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Baltimore may be famous for Edgar Allan Poe and The Star-Spangled Banner, but it is also home to many members of the Lumbee Tribe, which had originated in North Carolina and is the largest tribe east of the Mississippi River. According to Smithsonian Magazine, in the 1960s, there were so many Native Americans living there that many Lumbee affectionately referred to it as “The Reservation.” But then Baltimore underwent a massive redevelopment and most residents moved to the suburbs, including many Lumbee. Tribal member Ashley Minner, who is now creating a history of the Lumbee community in Baltimore explains, “There are all kinds of ways society makes you feel like you don’t belong. I think when you realize that your history is much deeper than what you knew, it gives you a different sense of belonging…We are part of a long, rich history. We helped build this city. We helped develop the character it has now. It’s ours too.”
As the Senate began debate on President Biden’s $1.9 trillion coronavirus rescue package, likely leading to a final vote this weekend, Senate Republicans have attacked it as “big, wasteful, and bloated.” The version of the bill passed by the House of Representatives contains $30.5 billion in aid for public transit systems that desperately need the […]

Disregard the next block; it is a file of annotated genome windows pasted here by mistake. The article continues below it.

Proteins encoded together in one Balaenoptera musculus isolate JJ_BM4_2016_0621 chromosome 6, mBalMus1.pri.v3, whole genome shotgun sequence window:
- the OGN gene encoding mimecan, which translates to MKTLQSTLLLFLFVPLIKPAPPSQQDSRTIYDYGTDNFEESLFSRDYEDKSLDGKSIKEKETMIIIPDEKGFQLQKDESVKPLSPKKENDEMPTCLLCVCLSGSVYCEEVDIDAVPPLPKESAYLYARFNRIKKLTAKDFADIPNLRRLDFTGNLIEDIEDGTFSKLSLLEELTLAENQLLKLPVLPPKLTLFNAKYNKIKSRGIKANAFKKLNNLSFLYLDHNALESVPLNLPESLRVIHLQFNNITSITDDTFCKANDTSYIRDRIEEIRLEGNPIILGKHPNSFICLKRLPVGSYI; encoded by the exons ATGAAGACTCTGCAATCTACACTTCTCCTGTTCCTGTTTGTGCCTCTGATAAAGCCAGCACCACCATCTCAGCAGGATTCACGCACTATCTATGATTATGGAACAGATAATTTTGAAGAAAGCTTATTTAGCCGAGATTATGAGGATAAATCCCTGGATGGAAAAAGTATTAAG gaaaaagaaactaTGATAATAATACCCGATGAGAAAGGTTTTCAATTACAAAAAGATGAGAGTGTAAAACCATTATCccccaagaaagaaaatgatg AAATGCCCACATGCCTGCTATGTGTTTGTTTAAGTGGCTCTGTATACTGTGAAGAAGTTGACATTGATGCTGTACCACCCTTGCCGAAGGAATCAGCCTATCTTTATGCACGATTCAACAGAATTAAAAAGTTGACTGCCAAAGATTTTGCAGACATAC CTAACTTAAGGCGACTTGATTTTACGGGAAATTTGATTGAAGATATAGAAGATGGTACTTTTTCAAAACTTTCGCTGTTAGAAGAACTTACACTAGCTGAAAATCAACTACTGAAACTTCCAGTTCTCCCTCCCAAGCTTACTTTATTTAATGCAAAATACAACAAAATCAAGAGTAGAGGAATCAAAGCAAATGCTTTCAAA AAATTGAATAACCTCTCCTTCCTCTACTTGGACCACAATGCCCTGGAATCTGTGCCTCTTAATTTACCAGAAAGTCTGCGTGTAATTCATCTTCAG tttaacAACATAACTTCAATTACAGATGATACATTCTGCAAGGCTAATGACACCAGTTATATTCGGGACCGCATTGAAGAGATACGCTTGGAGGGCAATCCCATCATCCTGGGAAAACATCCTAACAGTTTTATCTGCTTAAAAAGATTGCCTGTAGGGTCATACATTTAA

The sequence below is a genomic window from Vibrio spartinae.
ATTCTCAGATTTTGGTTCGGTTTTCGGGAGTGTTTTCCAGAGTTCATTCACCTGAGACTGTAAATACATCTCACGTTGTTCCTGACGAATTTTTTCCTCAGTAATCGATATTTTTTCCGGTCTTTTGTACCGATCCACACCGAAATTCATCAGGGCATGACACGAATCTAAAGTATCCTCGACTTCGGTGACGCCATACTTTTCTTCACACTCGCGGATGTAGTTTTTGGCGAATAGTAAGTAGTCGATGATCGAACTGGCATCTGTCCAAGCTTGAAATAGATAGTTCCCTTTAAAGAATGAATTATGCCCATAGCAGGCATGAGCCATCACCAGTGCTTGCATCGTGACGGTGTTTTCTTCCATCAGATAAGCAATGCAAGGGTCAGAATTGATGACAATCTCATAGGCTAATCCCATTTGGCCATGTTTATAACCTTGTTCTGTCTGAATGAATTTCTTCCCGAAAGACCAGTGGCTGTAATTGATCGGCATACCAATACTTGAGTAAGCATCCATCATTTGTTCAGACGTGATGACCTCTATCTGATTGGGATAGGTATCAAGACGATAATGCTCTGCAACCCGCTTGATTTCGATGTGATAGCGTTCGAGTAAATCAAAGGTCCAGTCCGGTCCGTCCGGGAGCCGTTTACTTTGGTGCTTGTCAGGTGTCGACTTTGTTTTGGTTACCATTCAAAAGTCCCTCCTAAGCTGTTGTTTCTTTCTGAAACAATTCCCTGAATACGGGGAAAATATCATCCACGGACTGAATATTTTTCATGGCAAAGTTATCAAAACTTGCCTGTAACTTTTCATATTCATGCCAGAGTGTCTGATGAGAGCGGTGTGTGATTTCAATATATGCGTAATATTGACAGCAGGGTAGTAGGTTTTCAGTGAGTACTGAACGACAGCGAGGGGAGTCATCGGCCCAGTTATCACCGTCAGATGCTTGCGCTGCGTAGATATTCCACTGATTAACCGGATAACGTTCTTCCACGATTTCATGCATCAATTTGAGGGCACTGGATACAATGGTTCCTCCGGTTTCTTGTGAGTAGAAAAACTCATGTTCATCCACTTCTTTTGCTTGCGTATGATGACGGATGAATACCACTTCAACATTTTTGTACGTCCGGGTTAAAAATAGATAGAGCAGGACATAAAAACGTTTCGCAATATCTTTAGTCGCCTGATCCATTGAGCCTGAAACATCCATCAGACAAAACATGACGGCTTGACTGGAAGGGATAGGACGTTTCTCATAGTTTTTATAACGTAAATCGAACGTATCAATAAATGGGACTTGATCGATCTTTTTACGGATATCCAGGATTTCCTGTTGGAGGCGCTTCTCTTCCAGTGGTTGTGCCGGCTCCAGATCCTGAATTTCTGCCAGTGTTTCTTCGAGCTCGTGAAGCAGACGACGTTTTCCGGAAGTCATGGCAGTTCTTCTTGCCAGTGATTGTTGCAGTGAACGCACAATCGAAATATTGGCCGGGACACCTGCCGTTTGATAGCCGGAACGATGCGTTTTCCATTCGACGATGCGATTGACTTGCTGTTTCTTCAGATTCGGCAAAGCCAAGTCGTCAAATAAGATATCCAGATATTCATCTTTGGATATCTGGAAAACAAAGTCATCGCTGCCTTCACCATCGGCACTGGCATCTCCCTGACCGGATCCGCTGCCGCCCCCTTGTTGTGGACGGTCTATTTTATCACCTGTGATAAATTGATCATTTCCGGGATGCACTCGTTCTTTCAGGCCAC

It’s not just men in the fishing sector who are impacted by climate change, overfishing, and COVID-19 — women are too. Women like Alexia Jaurez of Sonora, Mexico, who is featured in this Environmental Defense Fund video, do the important work of monitoring the catch and the price, and most importantly determining how many more […]
Last Friday, the United States formally reentered the Paris Climate Agreement. This is undoubtedly good news but after four years of total climate inaction on the part of the Trump administration as well as other nations failing to meet their commitments, it’s more urgent than ever that the world comes together and gets it right. […]
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